The quick answer to this question is that there is no specific answer. The best type of silver for one person is not necessarily the best type for another. The first thing that you should do is to consider what you are looking to do with silver. Do you want to invest, collect, or do both? Once you have answered this question, you are on your way to finding the best type of silver to buy for you.
In short, there are two different primary types of bullion. The first and perhaps most well known category of silver is coins. Coins consist of any items that are minted by government bodies. You can view a full list of the most popular sovereign coins in the world by checking out our section here.
The second type of silver falls into the general bullion category. This silver encompasses everything from bars to rounds and everything in between. For the most part, non coin silver items were made with investors in mind, though there are always exceptions to this rule. Now that you know what to choose from, the next step is to decide which makes most sense for you.
Best Type of Silver for Collectors
For collectors, silver coins are almost always going to be the best type of silver available. There are many reasons why collectors prefer coins over bars or rounds. First, coins have the aestethic appeal that other forms of metal just don't offer. They carry uniue designs and markings that allow them to stand out from the crowd. Secondary is their natural scarceness and rarity.
Bars and rounds have always been in constant and relatively undying supply, making them readily available to anyone who wants them. With coins, however, sometimes there is just not enough to go around. Beyond this, a coin can't be artificially reproduced in the same way that a bar can be. The true rarity in a coin is one of the biggest reasons why it is so appealing.
The best type of silver coins for collectors on a lower budget will usually be brilliant uncirculated versions. These are mint copies of coins that are not graded, proof edition, or otherwise exponentially valuable. In most cases, especially when it comes to annual releases, brilliant uncirculated coins can be orders for just a few dollars over spot per ounce.
If you have a bit more money to spend and are interested in collecting coins, anything from rare issues to high grade and proof coins will be of interest. There are more and more things to look for in silver coins as the prices increase, so you should do some research before you buy. As a buyer on a larger budget, you will have more options when it comes to silver coins to choose from, with the most individually appealing items being the best type for you.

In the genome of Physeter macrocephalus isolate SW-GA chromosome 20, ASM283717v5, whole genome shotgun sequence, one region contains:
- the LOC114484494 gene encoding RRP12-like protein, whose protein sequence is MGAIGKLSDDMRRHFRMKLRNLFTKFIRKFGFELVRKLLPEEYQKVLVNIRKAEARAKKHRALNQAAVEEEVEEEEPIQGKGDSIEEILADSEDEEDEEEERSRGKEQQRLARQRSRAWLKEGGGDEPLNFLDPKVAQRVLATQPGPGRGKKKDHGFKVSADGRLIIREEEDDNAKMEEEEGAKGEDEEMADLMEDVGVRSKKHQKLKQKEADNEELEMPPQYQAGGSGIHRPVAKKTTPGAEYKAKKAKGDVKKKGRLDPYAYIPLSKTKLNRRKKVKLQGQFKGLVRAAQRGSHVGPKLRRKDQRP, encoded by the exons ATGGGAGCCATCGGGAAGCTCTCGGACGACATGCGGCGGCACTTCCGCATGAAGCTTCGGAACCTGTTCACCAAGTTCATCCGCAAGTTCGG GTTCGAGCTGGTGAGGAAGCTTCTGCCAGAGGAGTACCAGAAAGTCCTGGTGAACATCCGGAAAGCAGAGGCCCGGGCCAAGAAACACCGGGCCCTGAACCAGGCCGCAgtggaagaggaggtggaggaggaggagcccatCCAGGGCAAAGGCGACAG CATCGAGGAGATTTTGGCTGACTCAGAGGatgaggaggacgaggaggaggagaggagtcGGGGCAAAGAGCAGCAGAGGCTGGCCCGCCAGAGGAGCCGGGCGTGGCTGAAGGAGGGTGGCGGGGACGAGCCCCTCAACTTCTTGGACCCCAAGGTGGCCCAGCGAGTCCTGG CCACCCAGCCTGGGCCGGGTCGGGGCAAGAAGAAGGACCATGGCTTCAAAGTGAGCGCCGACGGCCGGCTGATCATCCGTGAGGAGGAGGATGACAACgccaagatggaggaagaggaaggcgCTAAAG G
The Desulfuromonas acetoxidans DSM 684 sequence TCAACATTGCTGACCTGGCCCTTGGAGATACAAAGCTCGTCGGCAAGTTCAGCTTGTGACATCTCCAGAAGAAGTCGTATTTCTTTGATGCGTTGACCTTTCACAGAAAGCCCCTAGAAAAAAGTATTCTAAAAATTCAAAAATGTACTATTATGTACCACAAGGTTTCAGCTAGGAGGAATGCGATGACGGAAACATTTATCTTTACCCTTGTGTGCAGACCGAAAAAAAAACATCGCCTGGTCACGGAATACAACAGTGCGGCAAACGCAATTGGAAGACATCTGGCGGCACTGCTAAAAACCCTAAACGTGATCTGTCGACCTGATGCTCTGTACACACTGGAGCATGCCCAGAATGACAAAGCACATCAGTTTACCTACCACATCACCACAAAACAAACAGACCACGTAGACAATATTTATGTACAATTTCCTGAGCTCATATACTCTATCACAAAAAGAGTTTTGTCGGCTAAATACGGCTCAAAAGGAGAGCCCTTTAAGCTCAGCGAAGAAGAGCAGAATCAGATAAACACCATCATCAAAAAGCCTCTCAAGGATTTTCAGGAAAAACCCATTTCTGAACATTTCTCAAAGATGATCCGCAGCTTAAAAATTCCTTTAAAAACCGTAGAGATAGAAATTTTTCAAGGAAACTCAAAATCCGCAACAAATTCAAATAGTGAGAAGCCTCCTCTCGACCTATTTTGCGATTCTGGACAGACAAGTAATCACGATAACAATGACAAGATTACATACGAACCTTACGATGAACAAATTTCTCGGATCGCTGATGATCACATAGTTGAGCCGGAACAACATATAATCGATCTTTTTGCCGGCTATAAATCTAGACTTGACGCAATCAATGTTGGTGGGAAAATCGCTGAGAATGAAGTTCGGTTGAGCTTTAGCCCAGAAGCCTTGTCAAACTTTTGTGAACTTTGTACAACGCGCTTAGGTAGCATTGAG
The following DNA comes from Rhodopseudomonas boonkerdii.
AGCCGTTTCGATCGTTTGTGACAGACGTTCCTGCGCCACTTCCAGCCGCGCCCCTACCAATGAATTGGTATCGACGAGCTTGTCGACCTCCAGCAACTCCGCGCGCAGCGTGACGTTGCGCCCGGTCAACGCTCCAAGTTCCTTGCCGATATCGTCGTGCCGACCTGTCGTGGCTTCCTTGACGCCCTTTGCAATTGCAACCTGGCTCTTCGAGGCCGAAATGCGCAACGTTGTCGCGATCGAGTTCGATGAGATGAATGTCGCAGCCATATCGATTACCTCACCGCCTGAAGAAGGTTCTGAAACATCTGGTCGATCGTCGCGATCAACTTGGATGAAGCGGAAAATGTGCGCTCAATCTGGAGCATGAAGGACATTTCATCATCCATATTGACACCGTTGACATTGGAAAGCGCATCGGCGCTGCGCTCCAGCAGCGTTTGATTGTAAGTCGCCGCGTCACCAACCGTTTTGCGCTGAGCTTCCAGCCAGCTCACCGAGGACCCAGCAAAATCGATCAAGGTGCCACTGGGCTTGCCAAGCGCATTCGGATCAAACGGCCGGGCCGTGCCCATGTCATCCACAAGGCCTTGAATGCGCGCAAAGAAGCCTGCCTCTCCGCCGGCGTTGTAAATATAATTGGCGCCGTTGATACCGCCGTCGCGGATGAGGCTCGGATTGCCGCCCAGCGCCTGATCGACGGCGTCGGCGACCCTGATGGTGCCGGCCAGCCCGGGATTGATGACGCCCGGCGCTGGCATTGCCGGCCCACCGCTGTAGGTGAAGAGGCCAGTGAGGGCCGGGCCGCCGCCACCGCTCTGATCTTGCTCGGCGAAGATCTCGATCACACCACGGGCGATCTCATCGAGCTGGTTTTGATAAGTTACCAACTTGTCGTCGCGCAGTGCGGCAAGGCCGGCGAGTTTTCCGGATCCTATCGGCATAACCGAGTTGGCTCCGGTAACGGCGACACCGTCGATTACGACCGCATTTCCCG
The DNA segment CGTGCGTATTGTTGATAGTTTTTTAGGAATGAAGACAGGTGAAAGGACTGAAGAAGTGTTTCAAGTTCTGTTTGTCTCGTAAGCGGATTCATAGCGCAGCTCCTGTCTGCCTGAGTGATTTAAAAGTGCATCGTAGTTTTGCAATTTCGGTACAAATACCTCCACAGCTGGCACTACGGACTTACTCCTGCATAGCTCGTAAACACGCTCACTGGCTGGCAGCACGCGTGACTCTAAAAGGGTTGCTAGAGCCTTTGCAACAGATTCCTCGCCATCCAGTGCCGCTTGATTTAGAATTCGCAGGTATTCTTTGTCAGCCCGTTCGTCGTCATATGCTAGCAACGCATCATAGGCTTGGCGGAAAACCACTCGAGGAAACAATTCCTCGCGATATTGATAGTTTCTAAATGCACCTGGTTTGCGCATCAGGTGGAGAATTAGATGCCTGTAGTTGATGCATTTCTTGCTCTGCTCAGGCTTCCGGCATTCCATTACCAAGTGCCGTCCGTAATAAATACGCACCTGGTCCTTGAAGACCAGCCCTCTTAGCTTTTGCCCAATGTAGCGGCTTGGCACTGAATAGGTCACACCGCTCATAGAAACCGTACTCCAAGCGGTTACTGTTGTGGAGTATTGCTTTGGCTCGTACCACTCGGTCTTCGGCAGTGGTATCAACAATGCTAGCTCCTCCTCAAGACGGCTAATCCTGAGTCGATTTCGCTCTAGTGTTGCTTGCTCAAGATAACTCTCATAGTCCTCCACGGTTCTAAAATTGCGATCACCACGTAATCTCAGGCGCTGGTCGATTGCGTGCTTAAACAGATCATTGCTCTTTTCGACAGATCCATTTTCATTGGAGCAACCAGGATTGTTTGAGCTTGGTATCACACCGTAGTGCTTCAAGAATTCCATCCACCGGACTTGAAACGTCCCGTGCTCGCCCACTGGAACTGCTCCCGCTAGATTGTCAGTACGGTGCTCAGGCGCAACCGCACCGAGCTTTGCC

Best Type of Silver for Investors
For investors it is hard to go wrong when choosing the best type of silver to buy. As a general rule of thumb, pure silver is a matter of buying for the lowest price possible. The brand, for example, is not something that will usually affect the value of a bar. There are some cases where rare editions of bars or rounds do exist, but they are not the norm.
The biggest thing to look for in choosing the best type of silver for investment purposes will be weight. You will be saving money in the long run if you are able to purchase larger pieces. For example, a 10 oz. bar of silver is going to cost less overall per ounce than 10 individual 1 oz. bars. The ultimate goal in investing with silver bullion is to get the lowest price per oz., and this is definitely the easiest way to do it. Of course, many buyers do not have the means to buy in bulk, in which case simply choosing the most affordable smaller pieces is most logical.
If your choice comes down to whether bars or rounds are better, you don't have a lot to stress out about. The most common difference between a bar and round is found in the weights available. Most rounds are going to be 1 ounce in size whereas bars can be found in 1 oz., 5 oz., 10 oz., and even much larger. There are some 2 oz. and larger rounds out there, but they definitely are not nearly as abundant as their bar counterparts. It comes down to which is going to cost you the least per ounce, which you personally prefer, and which is available. In the end, provided you are paying a roughly equal price, rounds are indifferent from bars, and vice versa.